Feature The traditional filling station finally has a rival and there's not a petrol pump in sight.
Evoasis plans plug-in network
The traditional filling station finally has a rival and there's not a petrol pump in sight. Evoasis, a US company, will later this year introduce its first charging station in a bid to revolutionise the electric car industry, and Abu Dhabi residents may soon get a chance to experience it first hand. As it stands, there are too few plug-ins globally for electric cars to be truly viable, and it can take up to seven hours to charge a car Not any more.
Traditionally, the only plug-ins available have offered a meagre 220 volts. Evoasis' charging stations will have the capacity for up to 500 volts at its 24-hour stations. And instead of drivers having to wait hours for their cars to charge up, they can be fully charged in just 20 minutes. And while they wait, they can use facilities similar to regular service stations. Angus Clark, the company's CEO, is in talks with governments and companies around the world about the scheme. He is also planning to visit Abu Dhabi soon to talk with the organisers of Masdar City. He is interested in building a station at the Abu Dhabi International Airport, as well.
"I'm not quite sure what will happen in the Emirates just yet," says Clark. "We'd love to have a charge station in Masdar City, another at the airport and then possibly something between Abu Dhabi and Dubai. It's not decided what route they're going to take with regards to the electric cars, but they'll need the infrastructure we can offer. Masdar City is particularly exciting for us." However, it is London that holds the key, acting as the test area for the system. At least one filling station is expected to be built there this year to service 24 cars at a time on the high-voltage setting and more look likely to follow in the capital in the immediate future.
Clark explains, "London is the perfect guinea pig. There's the issue of the congestion charge, which doesn't apply to electric cars, and massive road tax relief plus far cheaper parking. As a city, it's a little bit more mature about electric cars than other places. It's perfect for us as there are incentives for electric cars and it's making big steps towards being a much greener city." A host of sites have been earmarked, most of which will be housed in railway stations, in part to aid commuters but also to tap into the high-voltage power required.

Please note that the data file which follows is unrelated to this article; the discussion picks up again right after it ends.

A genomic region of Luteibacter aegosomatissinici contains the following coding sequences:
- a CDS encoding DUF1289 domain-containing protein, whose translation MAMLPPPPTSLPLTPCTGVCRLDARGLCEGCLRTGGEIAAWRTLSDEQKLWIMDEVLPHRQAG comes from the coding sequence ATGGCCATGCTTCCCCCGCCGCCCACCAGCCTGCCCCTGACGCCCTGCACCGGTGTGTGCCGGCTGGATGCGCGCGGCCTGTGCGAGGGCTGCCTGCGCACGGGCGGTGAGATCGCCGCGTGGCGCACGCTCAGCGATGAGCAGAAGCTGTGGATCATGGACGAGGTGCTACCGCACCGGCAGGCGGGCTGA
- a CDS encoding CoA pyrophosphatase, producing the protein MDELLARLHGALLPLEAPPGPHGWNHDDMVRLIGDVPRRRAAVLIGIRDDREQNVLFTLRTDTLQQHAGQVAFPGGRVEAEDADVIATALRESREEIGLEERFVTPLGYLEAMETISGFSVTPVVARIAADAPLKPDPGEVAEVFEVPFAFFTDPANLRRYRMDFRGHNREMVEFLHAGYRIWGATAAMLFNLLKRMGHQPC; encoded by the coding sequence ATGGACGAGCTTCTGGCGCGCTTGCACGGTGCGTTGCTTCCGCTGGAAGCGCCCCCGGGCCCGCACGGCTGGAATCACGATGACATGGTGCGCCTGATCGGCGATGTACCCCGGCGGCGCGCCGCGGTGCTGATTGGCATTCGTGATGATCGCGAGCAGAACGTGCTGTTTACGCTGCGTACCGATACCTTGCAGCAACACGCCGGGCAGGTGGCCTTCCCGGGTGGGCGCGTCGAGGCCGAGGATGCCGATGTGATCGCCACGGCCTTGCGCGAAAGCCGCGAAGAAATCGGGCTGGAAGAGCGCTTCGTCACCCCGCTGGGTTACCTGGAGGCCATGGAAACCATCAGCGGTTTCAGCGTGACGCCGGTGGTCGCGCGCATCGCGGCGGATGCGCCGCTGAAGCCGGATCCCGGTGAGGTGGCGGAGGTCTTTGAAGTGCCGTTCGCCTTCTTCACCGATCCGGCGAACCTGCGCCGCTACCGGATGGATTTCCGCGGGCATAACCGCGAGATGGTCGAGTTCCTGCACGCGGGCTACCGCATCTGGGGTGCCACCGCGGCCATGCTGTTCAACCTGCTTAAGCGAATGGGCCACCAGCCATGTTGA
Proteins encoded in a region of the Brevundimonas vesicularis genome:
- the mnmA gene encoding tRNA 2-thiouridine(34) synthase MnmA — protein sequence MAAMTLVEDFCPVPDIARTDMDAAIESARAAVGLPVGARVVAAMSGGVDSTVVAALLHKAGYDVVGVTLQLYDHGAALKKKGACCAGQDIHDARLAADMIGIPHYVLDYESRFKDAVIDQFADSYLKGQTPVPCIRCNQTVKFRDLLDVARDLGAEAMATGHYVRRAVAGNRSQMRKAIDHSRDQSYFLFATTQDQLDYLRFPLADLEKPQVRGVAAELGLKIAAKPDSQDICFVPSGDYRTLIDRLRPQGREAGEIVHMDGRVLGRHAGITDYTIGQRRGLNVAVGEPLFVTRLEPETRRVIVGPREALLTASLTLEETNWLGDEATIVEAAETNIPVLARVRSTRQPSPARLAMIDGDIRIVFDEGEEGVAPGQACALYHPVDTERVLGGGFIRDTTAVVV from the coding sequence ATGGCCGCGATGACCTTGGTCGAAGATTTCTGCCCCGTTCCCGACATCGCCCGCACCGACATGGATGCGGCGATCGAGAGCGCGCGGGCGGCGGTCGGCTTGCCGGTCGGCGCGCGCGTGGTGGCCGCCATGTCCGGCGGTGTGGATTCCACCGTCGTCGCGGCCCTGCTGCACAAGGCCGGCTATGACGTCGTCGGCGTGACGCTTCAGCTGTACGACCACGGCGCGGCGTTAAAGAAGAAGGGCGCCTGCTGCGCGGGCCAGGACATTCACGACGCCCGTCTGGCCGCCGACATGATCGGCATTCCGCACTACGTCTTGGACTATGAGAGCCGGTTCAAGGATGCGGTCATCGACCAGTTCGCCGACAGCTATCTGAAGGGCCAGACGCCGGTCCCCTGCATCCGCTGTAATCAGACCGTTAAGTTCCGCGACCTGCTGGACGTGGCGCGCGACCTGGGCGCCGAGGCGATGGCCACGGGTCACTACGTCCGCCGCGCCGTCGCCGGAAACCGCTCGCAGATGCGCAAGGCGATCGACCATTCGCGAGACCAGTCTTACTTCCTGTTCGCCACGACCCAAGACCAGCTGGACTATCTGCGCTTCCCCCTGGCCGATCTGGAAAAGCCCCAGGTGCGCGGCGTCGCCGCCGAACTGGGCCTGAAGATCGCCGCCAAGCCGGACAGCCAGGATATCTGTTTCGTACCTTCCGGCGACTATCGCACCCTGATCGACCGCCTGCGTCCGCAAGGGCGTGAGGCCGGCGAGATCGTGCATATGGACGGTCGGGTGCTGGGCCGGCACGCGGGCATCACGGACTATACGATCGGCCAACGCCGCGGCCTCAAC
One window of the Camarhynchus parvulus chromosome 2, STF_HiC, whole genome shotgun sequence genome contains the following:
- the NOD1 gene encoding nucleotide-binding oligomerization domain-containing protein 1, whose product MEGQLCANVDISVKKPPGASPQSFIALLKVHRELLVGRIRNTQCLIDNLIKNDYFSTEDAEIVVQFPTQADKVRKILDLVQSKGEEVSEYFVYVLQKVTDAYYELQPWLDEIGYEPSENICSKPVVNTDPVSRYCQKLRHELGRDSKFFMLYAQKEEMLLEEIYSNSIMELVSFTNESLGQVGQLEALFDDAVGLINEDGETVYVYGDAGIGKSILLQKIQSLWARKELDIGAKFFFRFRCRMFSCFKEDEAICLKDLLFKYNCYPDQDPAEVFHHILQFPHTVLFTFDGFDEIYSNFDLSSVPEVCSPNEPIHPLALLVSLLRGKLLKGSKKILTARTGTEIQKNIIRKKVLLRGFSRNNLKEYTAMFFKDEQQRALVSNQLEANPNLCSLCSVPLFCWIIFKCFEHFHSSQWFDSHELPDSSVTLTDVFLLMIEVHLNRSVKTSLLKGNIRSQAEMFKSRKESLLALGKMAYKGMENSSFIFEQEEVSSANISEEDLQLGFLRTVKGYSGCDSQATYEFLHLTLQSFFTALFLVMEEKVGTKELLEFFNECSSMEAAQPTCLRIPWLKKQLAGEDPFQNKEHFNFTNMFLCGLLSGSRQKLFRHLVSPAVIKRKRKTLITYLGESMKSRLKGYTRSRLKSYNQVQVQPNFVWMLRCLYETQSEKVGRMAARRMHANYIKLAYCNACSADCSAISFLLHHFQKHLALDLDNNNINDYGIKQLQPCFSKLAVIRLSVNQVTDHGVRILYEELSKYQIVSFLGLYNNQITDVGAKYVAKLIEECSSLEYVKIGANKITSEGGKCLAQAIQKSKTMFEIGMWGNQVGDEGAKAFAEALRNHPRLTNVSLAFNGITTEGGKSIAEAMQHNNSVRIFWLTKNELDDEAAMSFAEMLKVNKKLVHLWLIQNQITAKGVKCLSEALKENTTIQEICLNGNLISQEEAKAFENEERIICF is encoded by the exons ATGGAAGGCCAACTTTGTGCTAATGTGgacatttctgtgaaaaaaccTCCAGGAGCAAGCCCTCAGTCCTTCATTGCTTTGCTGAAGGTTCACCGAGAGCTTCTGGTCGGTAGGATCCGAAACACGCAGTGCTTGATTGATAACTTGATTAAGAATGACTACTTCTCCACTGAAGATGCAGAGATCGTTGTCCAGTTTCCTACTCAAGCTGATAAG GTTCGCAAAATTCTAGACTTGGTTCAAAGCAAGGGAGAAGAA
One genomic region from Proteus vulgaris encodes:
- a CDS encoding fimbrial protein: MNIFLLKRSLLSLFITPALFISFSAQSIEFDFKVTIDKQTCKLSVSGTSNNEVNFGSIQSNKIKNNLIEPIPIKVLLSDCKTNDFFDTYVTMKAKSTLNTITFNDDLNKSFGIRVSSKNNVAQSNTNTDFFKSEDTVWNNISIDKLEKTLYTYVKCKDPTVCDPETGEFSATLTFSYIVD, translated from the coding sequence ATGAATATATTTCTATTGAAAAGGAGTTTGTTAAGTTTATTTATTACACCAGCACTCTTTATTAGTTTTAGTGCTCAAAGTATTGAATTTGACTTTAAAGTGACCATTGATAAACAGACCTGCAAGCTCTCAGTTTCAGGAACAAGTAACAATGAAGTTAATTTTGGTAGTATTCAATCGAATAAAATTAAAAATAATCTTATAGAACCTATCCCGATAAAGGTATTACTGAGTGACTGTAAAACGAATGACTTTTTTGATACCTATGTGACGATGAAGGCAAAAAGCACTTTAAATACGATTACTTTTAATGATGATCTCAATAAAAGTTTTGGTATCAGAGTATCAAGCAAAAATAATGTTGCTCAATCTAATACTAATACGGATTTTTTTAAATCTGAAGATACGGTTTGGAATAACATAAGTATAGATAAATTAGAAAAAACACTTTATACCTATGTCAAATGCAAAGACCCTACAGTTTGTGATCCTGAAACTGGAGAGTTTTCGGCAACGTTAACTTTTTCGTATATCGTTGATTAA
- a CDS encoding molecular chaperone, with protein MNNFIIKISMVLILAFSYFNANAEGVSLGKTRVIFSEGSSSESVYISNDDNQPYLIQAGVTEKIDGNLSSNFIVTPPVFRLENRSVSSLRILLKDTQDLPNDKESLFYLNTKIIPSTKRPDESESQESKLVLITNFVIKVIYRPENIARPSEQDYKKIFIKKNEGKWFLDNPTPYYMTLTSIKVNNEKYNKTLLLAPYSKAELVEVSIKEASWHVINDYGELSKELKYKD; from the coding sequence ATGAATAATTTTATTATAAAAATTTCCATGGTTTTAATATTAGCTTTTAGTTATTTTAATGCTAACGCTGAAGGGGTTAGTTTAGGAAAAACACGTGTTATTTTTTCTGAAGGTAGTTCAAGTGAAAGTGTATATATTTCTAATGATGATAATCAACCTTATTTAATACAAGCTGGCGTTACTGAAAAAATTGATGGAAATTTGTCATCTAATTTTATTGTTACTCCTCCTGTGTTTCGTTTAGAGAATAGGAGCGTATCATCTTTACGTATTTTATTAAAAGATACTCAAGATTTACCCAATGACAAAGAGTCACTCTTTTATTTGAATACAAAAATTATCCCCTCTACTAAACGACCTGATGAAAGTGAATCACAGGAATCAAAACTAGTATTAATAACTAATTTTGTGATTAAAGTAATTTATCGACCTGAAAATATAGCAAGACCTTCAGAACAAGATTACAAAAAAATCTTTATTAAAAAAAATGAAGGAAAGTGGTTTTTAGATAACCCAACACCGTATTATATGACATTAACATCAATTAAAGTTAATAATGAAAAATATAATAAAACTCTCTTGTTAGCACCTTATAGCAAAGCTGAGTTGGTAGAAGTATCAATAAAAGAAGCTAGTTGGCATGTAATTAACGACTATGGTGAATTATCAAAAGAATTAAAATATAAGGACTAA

The centres will have more than 100 different cables to charge the various cars, which Clark admits is a pitfall but not necessarily a major problem. "The cables thing is an issue as we'll need to house all those cables but it's a bit like having different mobile phone chargers, really," he says. "It's a difficulty but only initially. It'll be very easy for attendants to change them and it won't be a problem."
The other issue is that the driving distance of electric cars is still not great compared with their petrol-powered rivals. However, Evoasis is working on the premise that battery power is on the verge of a major overhaul. "The next generation of batteries will be on the market come 2012," says Clark, "and car manufacturers know they need to improve the longevity of batteries to take electric cars to the masses. And I'm confident that will take off in a big way."
As for the cost to customers, they will be charged at the London site about £2 (Dh11) per visit for charging up their cars. Should London work, as Clark confidently expects it to, other sites will follow globally. And he insists the company's model is likely to be followed by others, a move he would welcome. "We'd hope other companies would do the same thing," he says. "We can't do this globally ourselves and we'd hope there will be competitors. We don't want to alienate anyone - we want to be able to include 99.9 per cent of the population."